The study was powered on the primary outcome measure of duration of nurse-led consultation. Previous work undertaken in our pre-operative assessment clinic found that the mean (SD) duration of pre-operative consultation was 47 (12) min . In order to demonstrate a 10-minute decrease in consultation time with ePAQ-PO with 95% power and two-sided significance of < 0.05, we calculated that 37 patients would be required in each group. To account for an estimated 15% drop-out rate, we therefore aimed to recruit 43 patients in each group. We have previously shown that the duration of pre-operative assessment is affected by patient age and ASA physical class . The formula for standard assessment derived in this paper was:
Assessment time (min) = 48 + 0.17 (age) +/- (constant for given ASA Status)
Thus, a five-year difference might be expected to make a difference of 1 minute to median consultation time between groups. ASA status was assigned by the nurse after each consultation. To ensure ASA class and age matching (within 5 years) between the two groups, recruitment continued until we achieved balanced cohorts. To limit selection bias, recruitment took place on different days of the week on a rotational basis to ensure patients from a wide range of surgical specialties were included in the study and patients who were unable to speak English to a suitable level or who stated that they could not use a computer mouse, were not recruited to the standard group. Patients were assessed by one of only four nurse practitioners and two staff nurses in the standard and ePAQ-PO groups respectively.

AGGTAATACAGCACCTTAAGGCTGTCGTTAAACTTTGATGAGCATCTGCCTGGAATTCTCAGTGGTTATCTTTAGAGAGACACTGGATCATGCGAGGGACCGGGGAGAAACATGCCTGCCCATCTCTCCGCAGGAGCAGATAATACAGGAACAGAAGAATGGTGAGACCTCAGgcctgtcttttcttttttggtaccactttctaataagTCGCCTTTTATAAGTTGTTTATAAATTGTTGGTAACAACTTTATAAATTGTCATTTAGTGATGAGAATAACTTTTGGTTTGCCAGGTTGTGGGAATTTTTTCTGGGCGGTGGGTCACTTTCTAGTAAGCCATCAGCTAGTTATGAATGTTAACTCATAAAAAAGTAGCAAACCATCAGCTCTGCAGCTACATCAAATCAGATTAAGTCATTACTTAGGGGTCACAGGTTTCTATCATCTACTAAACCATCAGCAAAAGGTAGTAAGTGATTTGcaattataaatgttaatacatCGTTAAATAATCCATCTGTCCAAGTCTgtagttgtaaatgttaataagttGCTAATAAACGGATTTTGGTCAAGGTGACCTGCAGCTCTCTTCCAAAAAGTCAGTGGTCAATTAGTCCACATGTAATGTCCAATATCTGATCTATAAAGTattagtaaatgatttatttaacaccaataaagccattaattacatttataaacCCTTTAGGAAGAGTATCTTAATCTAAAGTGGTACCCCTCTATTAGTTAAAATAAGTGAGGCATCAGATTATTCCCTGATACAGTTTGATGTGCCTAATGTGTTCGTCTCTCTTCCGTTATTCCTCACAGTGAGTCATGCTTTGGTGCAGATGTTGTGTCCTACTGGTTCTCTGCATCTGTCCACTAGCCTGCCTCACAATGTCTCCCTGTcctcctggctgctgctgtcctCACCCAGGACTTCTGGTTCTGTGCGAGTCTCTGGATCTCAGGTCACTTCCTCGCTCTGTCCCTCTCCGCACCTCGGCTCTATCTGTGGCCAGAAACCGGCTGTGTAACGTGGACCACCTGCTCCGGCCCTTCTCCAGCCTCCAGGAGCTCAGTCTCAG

Distribution of data were assessed by inspection of histograms and Kolmogorov-Smirnoff tests. Independent t-tests and Mann Whitney U tests were performed on age and consultation duration data, with Fisher’s Exact Tests used to assess patient satisfaction scores between the two groups.
In order to achieve age and ASA matched cohorts, 54 and 51 patients were recruited to the standard and ePAQ-PO groups respectively (Fig 2), with 43 patients analysed in each of the two groups.
There was no difference in the mean age or number of female patients in each group. Median consultation time was significantly longer in the standard compared to ePAQ-PO group, 29 min vs 12 min, respectively; p <0.001). Physical examination added a median of 4 min to the duration of the standard group consultations. When the data were adjusted to account for the physical examination, the statistically significant difference persisted in the median consultation duration in standard vs ePAQ group, 25 min vs 12 min, respectively; p <0.001. (Table 1)
Times are median (IQR [min-max]) values. Adjusted consultation time = measured consultation time—examination time.
Eighty patients (response rate 93%) completed the satisfaction questionnaire. Over 90% of patients in each group agreed or strongly agreed that they were fully satisfied with their pre-operative assessment, and 95% in each group reported communication with their pre-operative assessment nurse was good. There was no statistically significant difference in patient satisfaction scores for any of the items (Table 2). There were no ‘on the day’ cancellations or peri-operative complications for any of the patients in the study.
In this prospective, observational study, we have found that ePAQ-PO is associated with a 13 minute (50%) reduction in duration of nurse-led pre-operative assessment time in ASA physical class 1 and 2 patients. This is greater than the 5-minute reduction seen in a similar study which introduced a tablet-based application to their pre-operative assessment clinic . When extrapolated to a clinic with 10 nurse practitioners working all day, with an average attendance time of approximately 60 min , this would allow 10 more patients to be seen per day, amounting to over 2,500 extra patient slots per year. Introducing a system which enables safe and efficient pre-operative assessment of low-risk patients, also allows greater time and resources to be focused on higher risk patients.